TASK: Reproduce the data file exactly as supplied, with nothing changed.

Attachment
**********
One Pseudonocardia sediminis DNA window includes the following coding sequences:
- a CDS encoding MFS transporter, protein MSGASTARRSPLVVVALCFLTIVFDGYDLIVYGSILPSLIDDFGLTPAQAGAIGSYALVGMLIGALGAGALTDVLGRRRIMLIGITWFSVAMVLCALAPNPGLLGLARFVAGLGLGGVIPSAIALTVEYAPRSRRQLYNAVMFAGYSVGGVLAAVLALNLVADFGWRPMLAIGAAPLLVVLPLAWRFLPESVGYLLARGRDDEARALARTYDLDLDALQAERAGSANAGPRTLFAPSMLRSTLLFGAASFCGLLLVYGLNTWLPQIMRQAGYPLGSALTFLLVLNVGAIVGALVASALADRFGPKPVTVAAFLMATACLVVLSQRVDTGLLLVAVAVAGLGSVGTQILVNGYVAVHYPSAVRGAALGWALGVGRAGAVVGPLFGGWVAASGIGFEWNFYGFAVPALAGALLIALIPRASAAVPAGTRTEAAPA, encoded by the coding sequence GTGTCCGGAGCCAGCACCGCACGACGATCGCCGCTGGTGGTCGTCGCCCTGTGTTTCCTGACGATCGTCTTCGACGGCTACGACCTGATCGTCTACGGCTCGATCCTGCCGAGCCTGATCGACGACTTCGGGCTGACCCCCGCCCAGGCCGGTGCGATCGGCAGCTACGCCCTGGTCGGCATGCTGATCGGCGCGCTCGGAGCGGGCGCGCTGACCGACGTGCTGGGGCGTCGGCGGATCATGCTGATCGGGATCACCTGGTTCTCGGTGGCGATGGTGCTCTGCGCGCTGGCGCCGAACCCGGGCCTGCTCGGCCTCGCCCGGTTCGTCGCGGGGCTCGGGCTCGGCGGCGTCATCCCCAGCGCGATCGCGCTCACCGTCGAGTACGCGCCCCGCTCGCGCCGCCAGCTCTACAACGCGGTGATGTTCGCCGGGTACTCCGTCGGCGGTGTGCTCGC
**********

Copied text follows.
One Pseudonocardia sediminis DNA window includes the following coding sequences:
- a CDS encoding MFS transporter, protein MSGASTARRSPLVVVALCFLTIVFDGYDLIVYGSILPSLIDDFGLTPAQAGAIGSYALVGMLIGALGAGALTDVLGRRRIMLIGITWFSVAMVLCALAPNPGLLGLARFVAGLGLGGVIPSAIALTVEYAPRSRRQLYNAVMFAGYSVGGVLAAVLALNLVADFGWRPMLAIGAAPLLVVLPLAWRFLPESVGYLLARGRDDEARALARTYDLDLDALQAERAGSANAGPRTLFAPSMLRSTLLFGAASFCGLLLVYGLNTWLPQIMRQAGYPLGSALTFLLVLNVGAIVGALVASALADRFGPKPVTVAAFLMATACLVVLSQRVDTGLLLVAVAVAGLGSVGTQILVNGYVAVHYPSAVRGAALGWALGVGRAGAVVGPLFGGWVAASGIGFEWNFYGFAVPALAGALLIALIPRASAAVPAGTRTEAAPA, encoded by the coding sequence GTGTCCGGAGCCAGCACCGCACGACGATCGCCGCTGGTGGTCGTCGCCCTGTGTTTCCTGACGATCGTCTTCGACGGCTACGACCTGATCGTCTACGGCTCGATCCTGCCGAGCCTGATCGACGACTTCGGGCTGACCCCCGCCCAGGCCGGTGCGATCGGCAGCTACGCCCTGGTCGGCATGCTGATCGGCGCGCTCGGAGCGGGCGCGCTGACCGACGTGCTGGGGCGTCGGCGGATCATGCTGATCGGGATCACCTGGTTCTCGGTGGCGATGGTGCTCTGCGCGCTGGCGCCGAACCCGGGCCTGCTCGGCCTCGCCCGGTTCGTCGCGGGGCTCGGGCTCGGCGGCGTCATCCCCAGCGCGATCGCGCTCACCGTCGAGTACGCGCCCCGCTCGCGCCGCCAGCTCTACAACGCGGTGATGTTCGCCGGGTACTCCGTCGGCGGTGTGCTCGC